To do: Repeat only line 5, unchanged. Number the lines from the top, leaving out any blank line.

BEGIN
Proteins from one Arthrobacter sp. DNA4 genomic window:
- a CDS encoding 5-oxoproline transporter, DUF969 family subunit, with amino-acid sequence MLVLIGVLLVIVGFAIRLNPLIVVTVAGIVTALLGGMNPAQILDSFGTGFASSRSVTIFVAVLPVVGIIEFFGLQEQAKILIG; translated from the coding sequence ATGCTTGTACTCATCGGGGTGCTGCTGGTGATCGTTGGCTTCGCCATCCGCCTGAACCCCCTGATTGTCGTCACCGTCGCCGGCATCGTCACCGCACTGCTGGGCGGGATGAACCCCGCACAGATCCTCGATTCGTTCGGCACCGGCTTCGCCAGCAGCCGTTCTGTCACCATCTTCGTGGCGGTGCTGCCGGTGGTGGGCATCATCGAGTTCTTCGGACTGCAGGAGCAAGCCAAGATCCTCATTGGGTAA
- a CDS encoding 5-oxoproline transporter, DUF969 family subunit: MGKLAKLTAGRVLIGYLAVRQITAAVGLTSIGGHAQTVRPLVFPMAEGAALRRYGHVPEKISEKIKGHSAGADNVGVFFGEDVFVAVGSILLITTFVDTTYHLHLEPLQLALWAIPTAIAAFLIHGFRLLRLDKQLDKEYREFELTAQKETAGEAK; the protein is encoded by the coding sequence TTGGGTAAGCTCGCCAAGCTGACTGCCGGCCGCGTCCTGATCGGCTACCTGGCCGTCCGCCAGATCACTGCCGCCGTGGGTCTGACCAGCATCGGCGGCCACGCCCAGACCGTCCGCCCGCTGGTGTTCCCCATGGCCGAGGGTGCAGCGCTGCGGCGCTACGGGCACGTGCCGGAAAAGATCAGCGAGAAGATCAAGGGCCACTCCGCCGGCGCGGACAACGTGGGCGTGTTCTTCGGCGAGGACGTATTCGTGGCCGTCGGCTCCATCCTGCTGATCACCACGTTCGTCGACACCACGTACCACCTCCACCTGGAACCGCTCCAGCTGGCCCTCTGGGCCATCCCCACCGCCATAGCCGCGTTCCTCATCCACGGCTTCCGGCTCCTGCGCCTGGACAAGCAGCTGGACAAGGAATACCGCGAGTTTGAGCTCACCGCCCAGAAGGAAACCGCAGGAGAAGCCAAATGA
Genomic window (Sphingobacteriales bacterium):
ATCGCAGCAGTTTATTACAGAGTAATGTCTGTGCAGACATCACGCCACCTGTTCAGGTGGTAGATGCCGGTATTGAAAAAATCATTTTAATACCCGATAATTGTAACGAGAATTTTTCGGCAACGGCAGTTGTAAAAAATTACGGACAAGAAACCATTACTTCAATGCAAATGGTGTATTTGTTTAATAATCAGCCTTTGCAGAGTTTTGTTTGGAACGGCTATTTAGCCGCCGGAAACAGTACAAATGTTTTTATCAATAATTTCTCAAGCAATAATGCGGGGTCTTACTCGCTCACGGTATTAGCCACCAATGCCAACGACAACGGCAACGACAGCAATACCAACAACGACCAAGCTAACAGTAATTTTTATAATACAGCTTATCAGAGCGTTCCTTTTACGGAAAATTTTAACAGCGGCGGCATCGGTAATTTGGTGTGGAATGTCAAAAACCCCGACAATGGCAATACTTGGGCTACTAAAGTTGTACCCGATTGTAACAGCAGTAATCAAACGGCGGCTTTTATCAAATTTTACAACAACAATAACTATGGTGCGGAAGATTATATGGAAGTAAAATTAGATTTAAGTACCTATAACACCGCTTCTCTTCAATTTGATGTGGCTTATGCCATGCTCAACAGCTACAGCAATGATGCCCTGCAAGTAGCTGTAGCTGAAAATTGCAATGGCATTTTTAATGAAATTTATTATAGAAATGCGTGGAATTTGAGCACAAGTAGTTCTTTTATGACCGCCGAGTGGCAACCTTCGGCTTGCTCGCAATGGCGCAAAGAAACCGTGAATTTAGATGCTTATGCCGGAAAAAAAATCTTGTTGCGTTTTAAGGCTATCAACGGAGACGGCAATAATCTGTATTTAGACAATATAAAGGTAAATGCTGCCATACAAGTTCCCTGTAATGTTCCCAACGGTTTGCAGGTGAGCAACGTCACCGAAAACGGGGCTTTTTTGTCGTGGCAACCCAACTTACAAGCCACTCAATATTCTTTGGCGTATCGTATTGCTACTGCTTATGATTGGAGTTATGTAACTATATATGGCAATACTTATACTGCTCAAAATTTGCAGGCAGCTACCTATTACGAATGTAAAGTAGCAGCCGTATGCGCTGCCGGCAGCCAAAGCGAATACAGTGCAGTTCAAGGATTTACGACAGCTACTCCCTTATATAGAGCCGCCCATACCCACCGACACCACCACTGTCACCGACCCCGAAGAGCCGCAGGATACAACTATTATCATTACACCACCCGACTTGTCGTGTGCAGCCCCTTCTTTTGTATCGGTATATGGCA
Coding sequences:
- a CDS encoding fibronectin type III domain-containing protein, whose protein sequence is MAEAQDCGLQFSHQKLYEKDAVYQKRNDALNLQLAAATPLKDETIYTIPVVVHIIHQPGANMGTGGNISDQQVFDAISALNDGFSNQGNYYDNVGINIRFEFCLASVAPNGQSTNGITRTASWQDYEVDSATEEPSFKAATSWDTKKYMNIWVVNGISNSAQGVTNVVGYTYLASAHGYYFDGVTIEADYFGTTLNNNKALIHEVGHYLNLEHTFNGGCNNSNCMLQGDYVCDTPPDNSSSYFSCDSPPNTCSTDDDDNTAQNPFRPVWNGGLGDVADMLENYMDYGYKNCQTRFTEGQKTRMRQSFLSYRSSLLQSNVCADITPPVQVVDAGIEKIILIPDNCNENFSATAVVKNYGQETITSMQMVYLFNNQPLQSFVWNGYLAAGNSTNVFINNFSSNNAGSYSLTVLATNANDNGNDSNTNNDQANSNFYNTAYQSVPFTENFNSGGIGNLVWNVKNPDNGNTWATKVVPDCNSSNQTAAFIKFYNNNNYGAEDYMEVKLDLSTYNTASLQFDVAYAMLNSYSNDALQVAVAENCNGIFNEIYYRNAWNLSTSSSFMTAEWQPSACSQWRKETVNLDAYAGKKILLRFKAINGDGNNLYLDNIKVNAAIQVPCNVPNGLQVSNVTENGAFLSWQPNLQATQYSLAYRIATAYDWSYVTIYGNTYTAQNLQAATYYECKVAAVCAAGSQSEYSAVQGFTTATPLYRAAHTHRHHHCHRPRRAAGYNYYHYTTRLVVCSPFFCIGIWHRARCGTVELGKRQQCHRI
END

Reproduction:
ATCGCAGCAGTTTATTACAGAGTAATGTCTGTGCAGACATCACGCCACCTGTTCAGGTGGTAGATGCCGGTATTGAAAAAATCATTTTAATACCCGATAATTGTAACGAGAATTTTTCGGCAACGGCAGTTGTAAAAAATTACGGACAAGAAACCATTACTTCAATGCAAATGGTGTATTTGTTTAATAATCAGCCTTTGCAGAGTTTTGTTTGGAACGGCTATTTAGCCGCCGGAAACAGTACAAATGTTTTTATCAATAATTTCTCAAGCAATAATGCGGGGTCTTACTCGCTCACGGTATTAGCCACCAATGCCAACGACAACGGCAACGACAGCAATACCAACAACGACCAAGCTAACAGTAATTTTTATAATACAGCTTATCAGAGCGTTCCTTTTACGGAAAATTTTAACAGCGGCGGCATCGGTAATTTGGTGTGGAATGTCAAAAACCCCGACAATGGCAATACTTGGGCTACTAAAGTTGTACCCGATTGTAACAGCAGTAATCAAACGGCGGCTTTTATCAAATTTTACAACAACAATAACTATGGTGCGGAAGATTATATGGAAGTAAAATTAGATTTAAGTACCTATAACACCGCTTCTCTTCAATTTGATGTGGCTTATGCCATGCTCAACAGCTACAGCAATGATGCCCTGCAAGTAGCTGTAGCTGAAAATTGCAATGGCATTTTTAATGAAATTTATTATAGAAATGCGTGGAATTTGAGCACAAGTAGTTCTTTTATGACCGCCGAGTGGCAACCTTCGGCTTGCTCGCAATGGCGCAAAGAAACCGTGAATTTAGATGCTTATGCCGGAAAAAAAATCTTGTTGCGTTTTAAGGCTATCAACGGAGACGGCAATAATCTGTATTTAGACAATATAAAGGTAAATGCTGCCATACAAGTTCCCTGTAATGTTCCCAACGGTTTGCAGGTGAGCAACGTCACCGAAAACGGGGCTTTTTTGTCGTGGCAACCCAACTTACAAGCCACTCAATATTCTTTGGCGTATCGTATTGCTACTGCTTATGATTGGAGTTATGTAACTATATATGGCAATACTTATACTGCTCAAAATTTGCAGGCAGCTACCTATTACGAATGTAAAGTAGCAGCCGTATGCGCTGCCGGCAGCCAAAGCGAATACAGTGCAGTTCAAGGATTTACGACAGCTACTCCCTTATATAGAGCCGCCCATACCCACCGACACCACCACTGTCACCGACCCCGAAGAGCCGCAGGATACAACTATTATCATTACACCACCCGACTTGTCGTGTGCAGCCCCTTCTTTTGTATCGGTATATGGCA